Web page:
Cat Turner & Bridey-Rae, joint CEO and co-founder, Cult LDN

As digital entrepreneurs, Cat Turner (left in the picture) and Bridey-Rae Lipscombe (right) are the ultimate architects of their own success. Since founding digital communications agency Cult LDN in 2012, they have worked with brands such as Calvin Klein and Marc Jacobs, creating the acclaimed pop-up Daisy Marc Jacobs "Tweet Shop". The agency, which now has 35 employees, has a restless focus on innovation.

To send your congratulations

There is no doubt that this success has come as a result of significant sacrifices; as anyone who has launched their own business knows, the swing of the ‘risk and reward’ pendulum can be heartbreakingly brutal. 

The bar for women in the workplace is at least four times as high as for men. The expectations of what we should be able to achieve are archaic.

Nonetheless, coming into their third year, the co-founders are fully focused on growth and empowering their team. "I definitely don’t define success by walking home and thinking ‘Great, we have money in the bank’," says Lipscombe. "Success needs to be about everyone in the room and achieving more for your clients, and getting everyone in a happy space is crucial."

For co-founder Turner, who co-ordinated the digital and social communications strategy for the Liberal Democrats in the 2010 general election, success is not just about the here and now, but ensuring the business is moving in the right direction. This is a shift that requires some personal changes: namely, not having your head down all the time, but taking the time to talk to competitors, build your network and ensure you enjoy the ride.

"I can’t be consumed by stress, but when you are running a business it has to be your priority," she says. "I used to joke that my son Leo was my second baby and the business was my first, but, in many ways, running a business is very similar to raising a child."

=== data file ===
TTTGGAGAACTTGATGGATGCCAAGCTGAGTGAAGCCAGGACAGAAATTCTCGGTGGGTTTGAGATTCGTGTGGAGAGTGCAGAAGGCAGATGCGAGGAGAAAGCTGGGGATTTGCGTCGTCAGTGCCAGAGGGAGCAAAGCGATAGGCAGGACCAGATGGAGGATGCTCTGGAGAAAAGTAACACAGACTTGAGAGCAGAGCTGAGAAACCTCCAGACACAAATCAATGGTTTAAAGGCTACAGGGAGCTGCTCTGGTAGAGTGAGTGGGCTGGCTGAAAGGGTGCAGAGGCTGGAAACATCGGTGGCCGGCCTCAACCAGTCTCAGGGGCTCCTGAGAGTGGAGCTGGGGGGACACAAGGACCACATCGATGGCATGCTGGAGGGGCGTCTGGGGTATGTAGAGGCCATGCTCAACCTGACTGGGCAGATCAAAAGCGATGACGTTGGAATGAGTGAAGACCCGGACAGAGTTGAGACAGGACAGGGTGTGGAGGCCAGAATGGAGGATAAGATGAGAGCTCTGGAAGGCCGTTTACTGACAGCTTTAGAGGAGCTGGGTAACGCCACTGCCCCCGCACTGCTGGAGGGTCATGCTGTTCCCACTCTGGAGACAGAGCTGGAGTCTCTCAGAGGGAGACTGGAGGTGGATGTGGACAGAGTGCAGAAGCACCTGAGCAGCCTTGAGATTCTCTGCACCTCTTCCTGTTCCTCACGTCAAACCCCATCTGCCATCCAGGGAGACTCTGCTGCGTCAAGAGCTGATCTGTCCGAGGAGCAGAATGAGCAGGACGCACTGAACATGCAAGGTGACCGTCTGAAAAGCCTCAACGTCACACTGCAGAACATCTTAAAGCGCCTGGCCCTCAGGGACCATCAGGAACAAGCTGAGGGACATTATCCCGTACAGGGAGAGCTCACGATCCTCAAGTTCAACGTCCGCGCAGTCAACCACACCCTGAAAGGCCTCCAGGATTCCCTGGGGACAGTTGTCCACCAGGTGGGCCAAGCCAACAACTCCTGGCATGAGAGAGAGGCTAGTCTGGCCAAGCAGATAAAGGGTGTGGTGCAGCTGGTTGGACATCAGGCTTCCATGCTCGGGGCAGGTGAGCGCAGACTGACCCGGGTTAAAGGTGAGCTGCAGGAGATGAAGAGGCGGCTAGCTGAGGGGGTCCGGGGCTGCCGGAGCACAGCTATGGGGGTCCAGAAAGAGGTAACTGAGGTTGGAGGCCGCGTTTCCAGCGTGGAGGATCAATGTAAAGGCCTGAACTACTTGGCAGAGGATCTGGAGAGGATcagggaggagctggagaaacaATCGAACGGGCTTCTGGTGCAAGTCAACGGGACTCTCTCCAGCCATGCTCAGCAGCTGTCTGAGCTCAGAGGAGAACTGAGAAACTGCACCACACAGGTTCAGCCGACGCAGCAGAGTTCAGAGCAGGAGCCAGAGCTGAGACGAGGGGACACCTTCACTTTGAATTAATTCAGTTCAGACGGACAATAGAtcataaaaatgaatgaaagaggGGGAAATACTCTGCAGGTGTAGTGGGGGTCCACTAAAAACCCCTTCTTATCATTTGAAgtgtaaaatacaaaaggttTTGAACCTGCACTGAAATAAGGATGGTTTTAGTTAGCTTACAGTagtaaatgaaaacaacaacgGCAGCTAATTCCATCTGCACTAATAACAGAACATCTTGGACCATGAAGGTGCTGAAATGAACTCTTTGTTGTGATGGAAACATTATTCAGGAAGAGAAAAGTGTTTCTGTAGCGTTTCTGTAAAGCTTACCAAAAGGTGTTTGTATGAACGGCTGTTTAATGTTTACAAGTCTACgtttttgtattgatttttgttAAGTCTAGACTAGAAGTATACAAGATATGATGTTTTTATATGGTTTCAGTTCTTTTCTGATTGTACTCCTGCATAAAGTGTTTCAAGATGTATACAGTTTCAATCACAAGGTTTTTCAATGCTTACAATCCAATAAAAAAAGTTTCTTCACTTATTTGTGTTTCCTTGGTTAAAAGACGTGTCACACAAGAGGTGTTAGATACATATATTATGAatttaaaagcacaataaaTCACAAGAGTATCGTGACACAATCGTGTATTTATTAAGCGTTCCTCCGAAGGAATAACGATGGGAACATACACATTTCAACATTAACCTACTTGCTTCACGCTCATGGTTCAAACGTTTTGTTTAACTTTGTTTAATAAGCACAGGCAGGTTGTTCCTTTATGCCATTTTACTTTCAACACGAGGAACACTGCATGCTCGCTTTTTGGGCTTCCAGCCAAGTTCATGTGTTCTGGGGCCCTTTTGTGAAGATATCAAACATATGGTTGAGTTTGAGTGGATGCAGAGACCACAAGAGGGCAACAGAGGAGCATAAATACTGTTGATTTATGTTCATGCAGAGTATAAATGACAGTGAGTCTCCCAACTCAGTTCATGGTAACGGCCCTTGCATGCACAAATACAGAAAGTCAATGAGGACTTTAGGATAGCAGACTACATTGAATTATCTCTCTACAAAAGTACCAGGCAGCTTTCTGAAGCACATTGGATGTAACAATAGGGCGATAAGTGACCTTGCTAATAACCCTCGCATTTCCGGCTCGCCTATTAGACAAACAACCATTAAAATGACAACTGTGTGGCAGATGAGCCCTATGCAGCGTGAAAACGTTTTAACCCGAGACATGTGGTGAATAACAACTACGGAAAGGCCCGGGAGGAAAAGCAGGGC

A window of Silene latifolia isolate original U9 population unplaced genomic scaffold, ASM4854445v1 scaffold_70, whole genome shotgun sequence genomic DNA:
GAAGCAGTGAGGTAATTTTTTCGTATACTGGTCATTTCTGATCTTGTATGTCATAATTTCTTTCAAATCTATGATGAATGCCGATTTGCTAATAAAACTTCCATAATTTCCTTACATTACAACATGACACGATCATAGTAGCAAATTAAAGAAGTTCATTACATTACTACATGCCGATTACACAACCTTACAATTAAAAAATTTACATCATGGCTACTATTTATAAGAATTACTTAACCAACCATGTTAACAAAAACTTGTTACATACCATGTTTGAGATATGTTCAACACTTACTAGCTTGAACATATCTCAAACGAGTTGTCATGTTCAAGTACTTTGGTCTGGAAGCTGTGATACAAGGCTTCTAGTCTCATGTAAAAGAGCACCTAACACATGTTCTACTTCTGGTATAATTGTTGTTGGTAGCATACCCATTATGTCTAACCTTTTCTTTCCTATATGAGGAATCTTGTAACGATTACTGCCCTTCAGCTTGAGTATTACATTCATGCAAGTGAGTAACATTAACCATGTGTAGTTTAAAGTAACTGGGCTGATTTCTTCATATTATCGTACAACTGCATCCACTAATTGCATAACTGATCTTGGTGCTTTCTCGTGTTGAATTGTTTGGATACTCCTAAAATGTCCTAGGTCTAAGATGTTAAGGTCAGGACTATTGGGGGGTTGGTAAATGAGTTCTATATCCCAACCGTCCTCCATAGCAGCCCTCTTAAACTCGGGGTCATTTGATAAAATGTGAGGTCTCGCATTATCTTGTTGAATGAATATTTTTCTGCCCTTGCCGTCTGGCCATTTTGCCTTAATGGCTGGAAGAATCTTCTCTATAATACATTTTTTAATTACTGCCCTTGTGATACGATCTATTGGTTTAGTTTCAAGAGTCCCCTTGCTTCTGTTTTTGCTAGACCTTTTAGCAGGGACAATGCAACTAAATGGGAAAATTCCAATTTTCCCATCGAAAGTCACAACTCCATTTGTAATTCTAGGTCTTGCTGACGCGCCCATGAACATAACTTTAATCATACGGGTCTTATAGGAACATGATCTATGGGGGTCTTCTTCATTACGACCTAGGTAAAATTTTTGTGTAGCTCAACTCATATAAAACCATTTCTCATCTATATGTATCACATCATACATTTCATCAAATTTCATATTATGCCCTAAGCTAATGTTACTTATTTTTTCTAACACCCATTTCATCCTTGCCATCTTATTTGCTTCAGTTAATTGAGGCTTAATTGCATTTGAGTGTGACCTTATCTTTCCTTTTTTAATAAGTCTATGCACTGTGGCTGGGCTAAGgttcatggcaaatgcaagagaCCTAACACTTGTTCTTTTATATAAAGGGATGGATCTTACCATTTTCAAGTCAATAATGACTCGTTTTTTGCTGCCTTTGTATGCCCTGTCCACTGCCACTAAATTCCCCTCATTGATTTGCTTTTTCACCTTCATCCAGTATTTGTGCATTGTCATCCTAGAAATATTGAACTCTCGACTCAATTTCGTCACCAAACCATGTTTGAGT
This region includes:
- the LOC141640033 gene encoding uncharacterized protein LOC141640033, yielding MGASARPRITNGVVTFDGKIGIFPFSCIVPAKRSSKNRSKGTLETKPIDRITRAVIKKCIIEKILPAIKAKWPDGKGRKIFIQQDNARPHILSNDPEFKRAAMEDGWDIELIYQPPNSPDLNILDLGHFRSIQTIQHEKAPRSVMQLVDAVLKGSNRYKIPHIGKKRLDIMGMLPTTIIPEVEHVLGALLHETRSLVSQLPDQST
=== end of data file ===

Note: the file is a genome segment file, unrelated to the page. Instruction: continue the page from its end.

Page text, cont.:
Amid the pressures of running an expanding business, it can be a challenge to carve out the time for thinking space. "I don’t know if you can ever get a work-life balance – I struggle to get the time for myself but I don’t believe you have to have it all in the immediate," adds Lipscombe. "I was up until 3am because I know where I am headed in the long run. I don’t think that ‘Stepford existence’ exists and I [wouldn’t] want it anyway." 

I don’t think that ‘Stepford existence’ exists and I [wouldn’t] want it anyway

Turner and Lipscombe are supremely comfortable within themselves and have developed the confidence to use the fact that they are often underestimated (due to both their age and sex) as an advantage.

That is not to say these digital mavericks accept the status quo, however. As Turner so passionately argues: "The bar for women in the workplace is at least four times as high as it is for men. The expectations of what women should be able to achieve, both in the home and at work, are archaic."  

A word that could never be used to described the Maverick careers of Turner and Lipscombe.

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